Sonja’s job description includes care for all neurological diseases except stroke, and her patients most often have diagnoses of epilepsy, Parkinson’s disease and multiple sclerosis. The days are never the same, but they are all connected by a joint consultation over the phone, where patients receive the exact time when the doctor will contact them when they call. “For the first hour we talk to patients of General Internal Medicine, and for the next two hours we talk to patients with neurological diagnoses. The purpose of counseling is to help patients with new health situations, exacerbations, side effects and practical confirmations related to a specific diagnosis. We listen to the patients, solve the problem, but if something is more complicated and requires a doctor’s opinion, then we consult our doctors and then pass the answers back to the patient over the phone. The rest of the day is spent solving tasks and questions related to patients who come to the communication digital platforms where we nurses/technicians work.”
PRATOR is a digital platform that connects all medical institutions in Sweden, and 1177 is a digital platform where nurses/technicians, doctors and medical secretaries work in direct communication with patients. Tasks come in the form of messages that are further solved. These platforms are checked several times a day. The afternoon is reserved for patients who have an appointment with a nurse. “During patient visits, I talk about the patient’s current state of health, possible symptoms, side effects, quality of life, and everything the patient wants to talk about. During the visit, various tests and assessments of the patient’s current condition are performed. I can determine myself how much time I need to visit an individual patient, but mostly visits are 45 to 60 minutes. After the patient’s visit, it is important to document everything, it is important to inform the doctor who is responsible for that particular patient of any current changes or problems. Another digital platform we work in is called Svenska Neuroregister. It is a state-owned platform where patient visits, health status, therapy and tests are recorded.”
And relations at work are at a highly professional level for Sonja. “We cooperate with each other every day, we are each other’s right hand and most decisions related to patients and team development are made jointly. Respect for each individual medical profession and good cooperation is essential. In this way, we lead the Neurology team forward. Breaks and lunch time are respected in the daily work in our clinics. It’s also a great time to socialize with colleagues from other teams.”
Sonja describes the Swedes as open and accommodating people and good and honest colleagues who respect their own and others’ privacy. “From the perspective of my job, the fact that everyone is considered equal, they treat each other with respect, regardless of whether someone is a boss, a nurse, an assistant nurse, a doctor or other staff involved in hospital duties, contributes to a good feeling. Swedes address each other with “you”, the exception being older people and patients, whom, if it is more comfortable, we address with “you”. In Sweden, there is a high level of awareness about a healthy lifestyle, healthy diet, reducing smoking and other vices. Sport is in the first place for all generations and is suitable for all ages. A large proportion of the population likes to spend time in nature.”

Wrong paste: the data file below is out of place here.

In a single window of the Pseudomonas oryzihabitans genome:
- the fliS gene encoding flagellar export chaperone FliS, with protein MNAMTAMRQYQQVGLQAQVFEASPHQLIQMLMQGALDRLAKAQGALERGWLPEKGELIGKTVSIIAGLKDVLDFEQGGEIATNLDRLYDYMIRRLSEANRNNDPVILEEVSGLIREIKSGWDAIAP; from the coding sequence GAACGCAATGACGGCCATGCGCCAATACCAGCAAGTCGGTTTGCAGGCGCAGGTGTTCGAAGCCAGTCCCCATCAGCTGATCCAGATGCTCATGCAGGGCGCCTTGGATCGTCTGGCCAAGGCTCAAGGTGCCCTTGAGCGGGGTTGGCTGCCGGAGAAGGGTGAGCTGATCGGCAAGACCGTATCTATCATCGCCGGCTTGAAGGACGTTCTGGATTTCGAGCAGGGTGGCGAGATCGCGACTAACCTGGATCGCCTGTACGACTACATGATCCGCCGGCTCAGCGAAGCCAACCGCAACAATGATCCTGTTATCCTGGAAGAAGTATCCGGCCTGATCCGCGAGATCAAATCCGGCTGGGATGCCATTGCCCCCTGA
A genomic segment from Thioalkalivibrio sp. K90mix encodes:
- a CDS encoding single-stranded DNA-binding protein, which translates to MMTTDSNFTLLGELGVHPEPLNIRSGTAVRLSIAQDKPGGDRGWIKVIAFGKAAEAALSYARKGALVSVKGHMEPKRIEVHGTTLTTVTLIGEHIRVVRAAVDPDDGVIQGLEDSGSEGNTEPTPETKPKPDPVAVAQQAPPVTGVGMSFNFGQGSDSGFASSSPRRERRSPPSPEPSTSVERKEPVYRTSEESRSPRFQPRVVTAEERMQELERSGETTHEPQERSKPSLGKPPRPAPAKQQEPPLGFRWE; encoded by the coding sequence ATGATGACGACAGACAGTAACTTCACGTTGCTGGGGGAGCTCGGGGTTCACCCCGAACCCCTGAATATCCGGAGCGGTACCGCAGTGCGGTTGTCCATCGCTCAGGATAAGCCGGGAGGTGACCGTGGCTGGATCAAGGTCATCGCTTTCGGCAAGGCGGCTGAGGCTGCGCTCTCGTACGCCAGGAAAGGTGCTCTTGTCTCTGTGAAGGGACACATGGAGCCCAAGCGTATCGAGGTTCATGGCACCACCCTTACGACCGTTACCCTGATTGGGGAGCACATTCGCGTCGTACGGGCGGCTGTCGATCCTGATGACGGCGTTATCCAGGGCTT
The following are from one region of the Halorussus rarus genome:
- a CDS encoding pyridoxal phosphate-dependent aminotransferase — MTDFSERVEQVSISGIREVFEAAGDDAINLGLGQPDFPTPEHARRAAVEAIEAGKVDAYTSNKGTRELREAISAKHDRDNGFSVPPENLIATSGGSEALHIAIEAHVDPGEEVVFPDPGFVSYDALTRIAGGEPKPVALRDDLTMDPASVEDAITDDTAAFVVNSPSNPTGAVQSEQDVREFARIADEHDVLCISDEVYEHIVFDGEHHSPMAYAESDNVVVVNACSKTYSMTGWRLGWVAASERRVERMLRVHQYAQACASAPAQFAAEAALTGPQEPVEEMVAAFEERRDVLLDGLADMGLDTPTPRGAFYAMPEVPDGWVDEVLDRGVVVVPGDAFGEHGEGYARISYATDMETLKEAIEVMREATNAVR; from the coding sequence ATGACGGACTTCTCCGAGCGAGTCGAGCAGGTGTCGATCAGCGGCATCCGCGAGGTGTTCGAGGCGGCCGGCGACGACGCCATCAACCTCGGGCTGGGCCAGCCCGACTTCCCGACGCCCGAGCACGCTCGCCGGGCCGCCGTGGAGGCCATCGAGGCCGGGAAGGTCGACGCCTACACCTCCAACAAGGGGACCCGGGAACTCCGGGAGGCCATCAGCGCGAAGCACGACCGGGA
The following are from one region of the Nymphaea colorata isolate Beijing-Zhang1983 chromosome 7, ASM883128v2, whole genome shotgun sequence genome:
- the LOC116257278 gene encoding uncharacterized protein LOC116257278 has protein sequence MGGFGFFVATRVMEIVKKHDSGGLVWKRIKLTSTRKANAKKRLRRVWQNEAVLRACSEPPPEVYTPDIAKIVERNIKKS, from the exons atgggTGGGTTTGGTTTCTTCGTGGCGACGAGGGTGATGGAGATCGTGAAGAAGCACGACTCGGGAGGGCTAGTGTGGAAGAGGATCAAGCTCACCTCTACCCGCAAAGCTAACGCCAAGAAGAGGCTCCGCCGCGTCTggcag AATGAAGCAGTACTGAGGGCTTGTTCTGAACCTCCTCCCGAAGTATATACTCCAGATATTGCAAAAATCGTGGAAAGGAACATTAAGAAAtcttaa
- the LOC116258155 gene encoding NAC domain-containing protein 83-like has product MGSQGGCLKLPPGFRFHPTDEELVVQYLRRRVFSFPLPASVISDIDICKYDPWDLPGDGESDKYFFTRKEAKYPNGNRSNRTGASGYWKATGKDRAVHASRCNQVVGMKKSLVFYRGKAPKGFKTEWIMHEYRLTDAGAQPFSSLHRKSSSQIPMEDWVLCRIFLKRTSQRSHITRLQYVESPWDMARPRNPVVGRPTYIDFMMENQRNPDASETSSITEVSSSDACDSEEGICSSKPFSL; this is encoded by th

Sonja has advice for all those who are thinking about moving. “My advice to everyone who is thinking about moving to Sweden is to start learning the Swedish language as soon as possible, because then integration into society is much easier, and it is much easier to start a new job. It is very important to learn the language with Swedish language teachers, do all the required homework, read books and digital newspapers. My family and I learned a lot of new words and improved our language skills by watching Swedish series and movies with Swedish subtitles, but if we watched, for example, a movie in other languages, the subtitle was always in Swedish.
The decision to move to another country is a brave decision, but such decisions bring a different quality of life, great opportunities for advancement in the profession, further education and continuous training.”
Mateo Vlahović – medical technician
Mateo Vlahović, our next interlocutor, was motivated to go to Sweden because of the quality of life and work. “After 3 and a half years of living and working in Ireland, where I worked in their busiest emergency department in the whole country, I decided after much research to go to Sweden because of the better quality of life and much better working conditions. Conditions for work and advancement in Sweden are excellent. After two years of working in Sweden, I was given the opportunity to study to become a specialist medical technician, which was fully paid for by the hospital itself.
So that studying would not be too stressful, the hospital gives you 100% of your salary, even though you only work part-time during those two years of study.”
Mateo is not able to compare the conditions in Croatia and Sweden because he did not work in Croatian hospitals. “Currently, I work night shifts as a medical technician/shift leader in the psychiatric intensive care unit and in the emergency psychiatric unit.
Although I am the only medical technician on shift in those 2 departments, I must say that in most cases my work is really not stressful. The caregivers I work with are very well educated, and in most cases if the patient does not need therapy, the caregivers almost do not need my help.”
About Swedes, he thinks that they are quite closed in the beginning, but when you get to know them a little better, they become great friends. He is also satisfied with the process of moving, and when friends and family visit him, they want to move themselves. “The moving process went great. The agency found me an apartment and paid for the move itself, so there really wasn’t any great stress from today’s perspective.”
Mateo ended this short but informative interview with a simple conclusion shared by our many candidates: “Because of the much better working conditions, I think it’s really worth coming here.”
You can see more reviews and experiences of our candidates here!